I used to get to Seattle every six months or so, and whenever I visited I always made it a priority to stop in BLMF and ask its keeper what he’d been reading lately. He possessed an inexhaustible memory, a comfortable lack of snobbery, and impeccable taste. The first book he recommended to me, upon listening gravely to my litany of at-the-moment authors (Barbara Kingsolver, James Clavell, Maeve Binchy, Neil Gaiman, Charles DeLint, Anthony Bourdain) was Tipping the Velvet. He also later landed me with Geek Love, Anno Dracula, half the Aubreyad, and more modern Literature-with-a-capital-L than I could carry home.

The next-to-last time I dropped in, I asked if he had any P. G. Wodehouse.

"I have zero Wodehouse," he said, "and here’s why…"

Turned out that some fiend had taken to creeping in every month or so expressly to inquire of any Wodehouse and, once led to the volumes, to buy it all. ALL. Didn’t matter the condition, the edition, or whether he had another just like it in his possession; the villain bought every single P. G. Wodehouse in stock, every single time.

Was he a fan more comprehensive, more truly fanatical than any other I’d heard of, let alone known? Was he virulently anti-Wodehouse, only purchasing the books to keep their wry poison from infecting the impressionable masses? The world may never know.

I didn’t get any Wodehouse then, and I didn’t really feel the lack. I found plenty of other treasures that trip. But here’s one reason why BLMF and its proprietor are my favourite of their kind: that was two years ago, you see. Maybe three. In all that interim, I never planted foot in that bookshop. Never called. Never wrote. And I’m one face out of hundreds of thousands, dear reader; one reader he saw twice a year for three years, then not again for another three.

But I walked in the shop last Friday. Nodded hello.

"Can I help you find anything?" he asked, lifting his head from the phone.

"No, I’m good," I said.

"Wait—hold on a second." He set the phone down, walked ‘round the towers of books balanced precariously on the desk, on the floor, and atop other, only slightly less precarious towers. He jerked his head conspiratorially toward the far end of the shop, led me carefully to a shelf way in the back, removed a tattered stack of mass market paperbacks and motioned me closer to see what they’d been hiding.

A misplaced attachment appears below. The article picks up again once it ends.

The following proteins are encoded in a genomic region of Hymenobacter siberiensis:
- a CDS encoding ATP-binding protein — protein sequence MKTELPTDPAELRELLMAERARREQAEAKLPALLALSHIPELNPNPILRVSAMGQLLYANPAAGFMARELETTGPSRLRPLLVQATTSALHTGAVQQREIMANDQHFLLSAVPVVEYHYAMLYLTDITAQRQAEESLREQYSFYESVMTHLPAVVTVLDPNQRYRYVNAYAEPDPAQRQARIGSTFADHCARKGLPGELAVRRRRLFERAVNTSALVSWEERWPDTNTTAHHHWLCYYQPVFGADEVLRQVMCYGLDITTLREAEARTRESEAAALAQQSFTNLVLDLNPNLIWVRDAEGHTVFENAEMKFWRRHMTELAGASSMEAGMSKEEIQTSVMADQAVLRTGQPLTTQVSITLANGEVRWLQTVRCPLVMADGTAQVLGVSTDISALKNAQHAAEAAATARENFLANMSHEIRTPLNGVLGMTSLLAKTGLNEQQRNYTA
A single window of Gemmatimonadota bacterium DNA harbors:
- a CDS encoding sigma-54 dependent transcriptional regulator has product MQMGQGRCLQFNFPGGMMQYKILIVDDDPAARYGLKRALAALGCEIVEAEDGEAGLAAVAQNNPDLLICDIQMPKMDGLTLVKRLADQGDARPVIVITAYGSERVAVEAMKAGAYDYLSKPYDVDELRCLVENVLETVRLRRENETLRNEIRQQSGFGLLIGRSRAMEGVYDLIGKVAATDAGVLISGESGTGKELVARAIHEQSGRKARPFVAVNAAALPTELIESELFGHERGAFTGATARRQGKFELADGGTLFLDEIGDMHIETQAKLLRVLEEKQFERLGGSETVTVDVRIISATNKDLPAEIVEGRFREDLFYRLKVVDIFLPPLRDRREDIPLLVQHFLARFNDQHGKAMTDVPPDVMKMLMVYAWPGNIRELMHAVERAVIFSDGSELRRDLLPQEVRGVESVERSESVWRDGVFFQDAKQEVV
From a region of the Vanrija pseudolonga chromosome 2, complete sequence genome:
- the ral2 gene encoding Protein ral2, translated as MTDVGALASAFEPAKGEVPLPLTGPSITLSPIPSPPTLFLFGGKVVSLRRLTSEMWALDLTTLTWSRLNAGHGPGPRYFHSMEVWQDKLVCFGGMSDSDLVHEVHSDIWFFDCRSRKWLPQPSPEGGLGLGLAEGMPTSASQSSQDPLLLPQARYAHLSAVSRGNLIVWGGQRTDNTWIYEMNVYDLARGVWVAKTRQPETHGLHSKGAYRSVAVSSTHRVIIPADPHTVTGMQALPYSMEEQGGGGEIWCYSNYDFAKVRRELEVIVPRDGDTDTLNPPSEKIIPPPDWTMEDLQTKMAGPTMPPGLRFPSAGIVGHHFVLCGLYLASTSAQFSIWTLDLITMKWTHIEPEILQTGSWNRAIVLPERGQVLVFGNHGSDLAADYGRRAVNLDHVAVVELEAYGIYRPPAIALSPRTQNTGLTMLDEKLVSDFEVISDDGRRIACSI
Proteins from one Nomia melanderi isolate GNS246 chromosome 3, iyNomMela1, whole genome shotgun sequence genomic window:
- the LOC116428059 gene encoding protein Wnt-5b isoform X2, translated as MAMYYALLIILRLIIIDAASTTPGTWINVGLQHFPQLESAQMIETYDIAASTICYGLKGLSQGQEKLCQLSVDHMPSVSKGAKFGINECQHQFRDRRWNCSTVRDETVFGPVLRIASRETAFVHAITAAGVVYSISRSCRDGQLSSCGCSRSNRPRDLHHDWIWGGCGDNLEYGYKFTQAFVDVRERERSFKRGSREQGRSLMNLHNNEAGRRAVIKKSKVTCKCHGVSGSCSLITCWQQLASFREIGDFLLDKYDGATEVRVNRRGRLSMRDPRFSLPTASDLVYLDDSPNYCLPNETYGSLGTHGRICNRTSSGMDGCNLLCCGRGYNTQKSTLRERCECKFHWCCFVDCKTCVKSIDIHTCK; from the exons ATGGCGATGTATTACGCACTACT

Fifteen pristine Wodehouses: crisp, heavy, and—

Hardcover,” he said, and waggled his eyebrows.

Reader, I bought them all.

(via agendermystique)

  • 29th July
    2014
  • 29

vvhitehouse:

aneastcoastbreeze:

vvhitehouse:

advantages to wearing oversized sweaters:

  • instant cute outfit with minimal effort
  • it enhances the coziness when u drink hot beverages
  • sweater paws are guaranteed to make u feel 43% more adorable
  • u can unbutton ur jeans and no one will know

disadvantages to wearing oversized sweaters:

Guys think they’re totally not cute lol

the day i dress for a man is the day they dress me in my coffin to see jesus

(via kodiakbearr)

  • 29th July
    2014
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  • 29th July
    2014
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  • 29th July
    2014
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  • 29th July
    2014
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  • 29th July
    2014
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m-azing:

dogtit:

post-foodfight heterolust………jaunes hair gets super curly and looks like a sack of soggy half cooked ramen when it gets wet and pyrrha is endlessly in love with this human disaster

HAPPY BIRTHDAY MJ

SLAMS DUNKS MY HEART INTO THE TRASHCAN

  • 29th July
    2014
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  • 29th July
    2014
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  • Kemi: nope I just thought of someone who might know less than Jaune
  • Kemi: Penny
  • MJ: KSJDHFGSKJFS
  • MJ: THINKING OF PENNY’S VOICE SAYING “WHAT’S FISTING"
  • MJ: IS KILLING ME
  • Kemi: HAHAHAHAHAHAHA
  • Kemi: Upon finding out "SEN-SATIONA- wait what"
  • MJ: djfghjsflgsdfugsrguuoDYAFSDFJB
  • 29th July
    2014
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    2014
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  • 29th July
    2014
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    2014